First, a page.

Characteristics of the 57 (67%) GWI+ and 28 (33%) GWI- veterans enrolled in this study are presented in Table 2. The subjects were predominantly male (95%), white (93%), and middle aged (median 46–48 years). The median weights (p = 0.249) and BMIs (p = 0.236) of the GWI+ and GWI- groups were not significantly different. PTSD had been diagnosed in 17.5% of GWI+ subjects (all male), but in none of the GWI- subjects. Fourteen percent of the GWI+ subjects and 4% of GWI- subjects were being treated with antidepressants, or other psychotropic medications at the time of study.


By definition, 100% of GWI+ subjects had multiple symptoms compared to none of the GWI- subjects (Table 2). Forty six percent of GWI- subjects had no relevant case- defining symptoms, and 53% had a single symptom. Among GWI+ subjects cognitive disturbances were present in 100%, fatigue in 91%, and pain in 84%. Twenty one per cent of GWI- subjects had cognitive dysfunction, 21% had fatigue, and 4% had pain.

Hematological Data

Compared to GWI- subjects, the distributions of peripheral blood lymphocyte, monocyte, neutrophil, and platelet counts were higher in GWI+ subjects (Table 3).

The lymphocyte counts were slightly better at discriminating the GWI groups. The distributions of neutrophil to lymphocyte ratios were not significantly different.

Proteomic Analysis

The most discriminating plasma proteomic variables are summarized in Table 4.

Table 4. Proteomic Analysis of Plasmas from GWI+ and GWI- Veterans.

Six statistically significant differences (p<0.05) between GWI+ and GWI- subjects were identified. Plasma C-reactive protein (CRP), leptin, brain-derived neurotrophic factor (BDNF), and matrix metalloproteinase-9 (MMP-9) were significantly higher in the GWI+ group. Heart-type fatty acid binding protein (H-FABP) and matrix metalloproteinase-2 (MMP-2) were significantly lower in the blood of GWI+ subjects. The level of detection of cytokines, such as IL-1α, IL-1β, IL-2, IL-6 and interferon γ, was well below the criteria for analysis (<10% of subjects with undetectable levels).

Diagnostic Model

Stepwise multivariable logistic regression led to a diagnostic model comprised of three biomarkers—lymphocytes, monocytes, and CRP. We estimated the probability of having GWI using this fitted model. A positive diagnosis of GWI was defined as a model-estimated probability exceeding 0.70 (70%). For subjects with a model-predicted probability of >70% [a criterion met by 40/80 (50%) of the sample] the positive predictive value of the confirmatory diagnostic model was 90% (95% confidence interval 76–97%) for diagnosing GWI. The corresponding negative predictive value for ruling out GWI was 50% (95% confidence interval 34–66%; Fig 1). The model c-statistic was 0.77 (95% confidence interval 0.67–0.88; p = 0.05).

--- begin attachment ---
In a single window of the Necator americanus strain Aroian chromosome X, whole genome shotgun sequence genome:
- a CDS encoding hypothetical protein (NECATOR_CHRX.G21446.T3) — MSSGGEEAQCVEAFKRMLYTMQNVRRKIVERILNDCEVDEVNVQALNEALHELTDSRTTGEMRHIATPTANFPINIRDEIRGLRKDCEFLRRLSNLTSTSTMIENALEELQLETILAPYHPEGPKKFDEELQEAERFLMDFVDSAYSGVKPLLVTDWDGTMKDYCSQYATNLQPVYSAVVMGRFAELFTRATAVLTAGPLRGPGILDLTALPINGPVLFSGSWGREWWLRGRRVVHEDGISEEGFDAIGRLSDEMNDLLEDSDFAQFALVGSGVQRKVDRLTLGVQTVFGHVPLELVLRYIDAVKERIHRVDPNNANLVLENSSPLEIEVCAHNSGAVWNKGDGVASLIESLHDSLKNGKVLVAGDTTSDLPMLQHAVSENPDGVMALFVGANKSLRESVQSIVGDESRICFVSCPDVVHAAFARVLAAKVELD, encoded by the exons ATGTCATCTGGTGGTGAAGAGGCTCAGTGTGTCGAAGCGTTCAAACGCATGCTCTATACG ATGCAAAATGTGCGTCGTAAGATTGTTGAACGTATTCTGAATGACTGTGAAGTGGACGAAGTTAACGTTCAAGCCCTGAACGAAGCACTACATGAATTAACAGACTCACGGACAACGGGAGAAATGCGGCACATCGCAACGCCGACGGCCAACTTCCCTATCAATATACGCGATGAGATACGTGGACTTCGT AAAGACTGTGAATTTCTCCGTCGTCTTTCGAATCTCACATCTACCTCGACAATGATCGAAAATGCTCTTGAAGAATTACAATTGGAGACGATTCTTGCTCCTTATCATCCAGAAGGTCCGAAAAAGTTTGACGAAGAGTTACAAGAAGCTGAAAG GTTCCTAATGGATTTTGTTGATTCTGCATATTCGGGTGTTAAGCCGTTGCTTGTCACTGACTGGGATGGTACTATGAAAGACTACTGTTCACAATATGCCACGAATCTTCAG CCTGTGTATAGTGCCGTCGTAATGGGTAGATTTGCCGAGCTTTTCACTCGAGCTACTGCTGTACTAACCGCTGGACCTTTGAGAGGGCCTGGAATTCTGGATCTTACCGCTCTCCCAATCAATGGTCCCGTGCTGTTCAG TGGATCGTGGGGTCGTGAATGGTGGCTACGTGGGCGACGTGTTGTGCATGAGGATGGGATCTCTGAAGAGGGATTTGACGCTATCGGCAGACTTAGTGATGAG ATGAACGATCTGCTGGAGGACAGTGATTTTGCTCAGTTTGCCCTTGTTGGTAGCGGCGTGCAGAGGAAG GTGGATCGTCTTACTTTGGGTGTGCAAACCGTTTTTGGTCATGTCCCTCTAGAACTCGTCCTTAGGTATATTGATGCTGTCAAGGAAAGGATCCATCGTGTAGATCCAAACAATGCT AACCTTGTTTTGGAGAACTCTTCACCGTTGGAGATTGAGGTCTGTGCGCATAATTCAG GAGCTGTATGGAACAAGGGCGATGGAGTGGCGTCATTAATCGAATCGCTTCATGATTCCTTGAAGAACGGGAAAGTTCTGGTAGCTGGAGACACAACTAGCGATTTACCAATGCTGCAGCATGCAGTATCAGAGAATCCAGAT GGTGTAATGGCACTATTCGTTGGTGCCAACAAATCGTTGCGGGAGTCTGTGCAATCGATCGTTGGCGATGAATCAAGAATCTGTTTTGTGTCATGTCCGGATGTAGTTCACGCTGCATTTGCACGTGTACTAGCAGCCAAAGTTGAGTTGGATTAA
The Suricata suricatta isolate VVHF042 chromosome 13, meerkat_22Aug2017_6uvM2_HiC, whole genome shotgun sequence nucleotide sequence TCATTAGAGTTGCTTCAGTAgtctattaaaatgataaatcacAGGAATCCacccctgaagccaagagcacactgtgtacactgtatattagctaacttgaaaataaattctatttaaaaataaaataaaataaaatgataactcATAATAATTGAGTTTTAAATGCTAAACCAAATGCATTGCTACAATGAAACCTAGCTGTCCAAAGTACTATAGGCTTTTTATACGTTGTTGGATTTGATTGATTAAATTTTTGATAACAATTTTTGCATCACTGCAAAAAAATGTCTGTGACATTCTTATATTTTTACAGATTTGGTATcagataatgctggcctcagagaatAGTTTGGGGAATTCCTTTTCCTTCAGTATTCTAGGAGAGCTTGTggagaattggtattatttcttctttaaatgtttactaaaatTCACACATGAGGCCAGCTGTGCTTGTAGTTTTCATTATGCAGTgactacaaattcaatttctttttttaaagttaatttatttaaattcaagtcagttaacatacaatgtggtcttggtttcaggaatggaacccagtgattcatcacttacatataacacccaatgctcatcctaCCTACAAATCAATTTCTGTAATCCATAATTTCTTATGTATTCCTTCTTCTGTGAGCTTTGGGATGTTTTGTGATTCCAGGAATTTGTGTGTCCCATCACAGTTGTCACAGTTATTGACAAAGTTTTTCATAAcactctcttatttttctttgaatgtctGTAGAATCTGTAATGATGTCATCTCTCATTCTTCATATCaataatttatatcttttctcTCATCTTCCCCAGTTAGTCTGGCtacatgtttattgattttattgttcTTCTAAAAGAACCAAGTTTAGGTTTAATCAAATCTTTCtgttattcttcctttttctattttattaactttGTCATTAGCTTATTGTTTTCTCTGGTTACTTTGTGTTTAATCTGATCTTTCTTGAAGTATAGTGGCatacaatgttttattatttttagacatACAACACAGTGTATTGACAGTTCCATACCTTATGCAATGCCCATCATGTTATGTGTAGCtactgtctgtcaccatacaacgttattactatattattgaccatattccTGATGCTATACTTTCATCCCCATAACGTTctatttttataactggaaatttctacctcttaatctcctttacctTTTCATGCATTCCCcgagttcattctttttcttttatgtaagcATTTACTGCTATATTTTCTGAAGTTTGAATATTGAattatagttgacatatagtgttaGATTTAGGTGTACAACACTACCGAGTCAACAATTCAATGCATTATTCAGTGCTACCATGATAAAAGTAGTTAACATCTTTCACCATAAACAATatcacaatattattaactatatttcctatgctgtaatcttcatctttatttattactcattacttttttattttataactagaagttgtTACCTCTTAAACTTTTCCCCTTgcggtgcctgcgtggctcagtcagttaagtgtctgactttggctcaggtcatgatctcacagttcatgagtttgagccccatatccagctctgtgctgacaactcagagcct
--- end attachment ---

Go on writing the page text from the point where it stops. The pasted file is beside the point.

Fig 1. The positive predictive value (PPV) and negative predictive value (NPV) of a multivariable model of GWI.

Since obesity occurred in GWI+ and GWI- groups, a characteristic of Gulf War era veterans described previously [2, 20, 25], the potential influence of obesity on the diagnostic model was analysed. BMI was weakly correlated with lymphocytes (r = 0.22) and monocytes (r = 0.13), and moderately correlated with CRP (r = 0.43); however, BMI did not reach the specified p value of 0.1 to enter the model after the addition of lymphocytes and monocytes. Therefore, BMI did not add to the discrimination of the model. Similarly, leptin was highly correlated with BMI (r = 0.78), but the addition of leptin did not add discriminating information to the lymphocyte, monocyte model.


Long after the end of the 1990–1991 Gulf War many veterans of this conflict are ill with an unexplained chronic, multi-system disorder recognized by the Department of Veterans Affairs as GWI [2, 26]. This disorder is characterized by an incomplete understanding of its etiology and pathophysiology, and a case definition based only on symptoms [22, 27]. The absence of objective diagnostic criteria is a substantial barrier to clinical diagnosis and research. Despite research by multiple investigators, readily measurable parameters that would permit an objective diagnosis of GWI have not previously been identified. The results of the current study provide evidence of alterations in a number of blood parameters that are readily measurable in routine clinical laboratories. We found white blood cell counts and blood biomarkers related to inflammation could discriminate groups that did or did not meet the current symptom-based criteria for case definition of GWI. Our observations are consistent with conclusions expressed in recent literature reviews that immune dysregulation/neuroinflammation are components of the pathobiology of GWI [28, 29]. Appropriate assays for the presence of chronic inflammation could provide objective evidence that would facilitate the diagnosis of GWI+.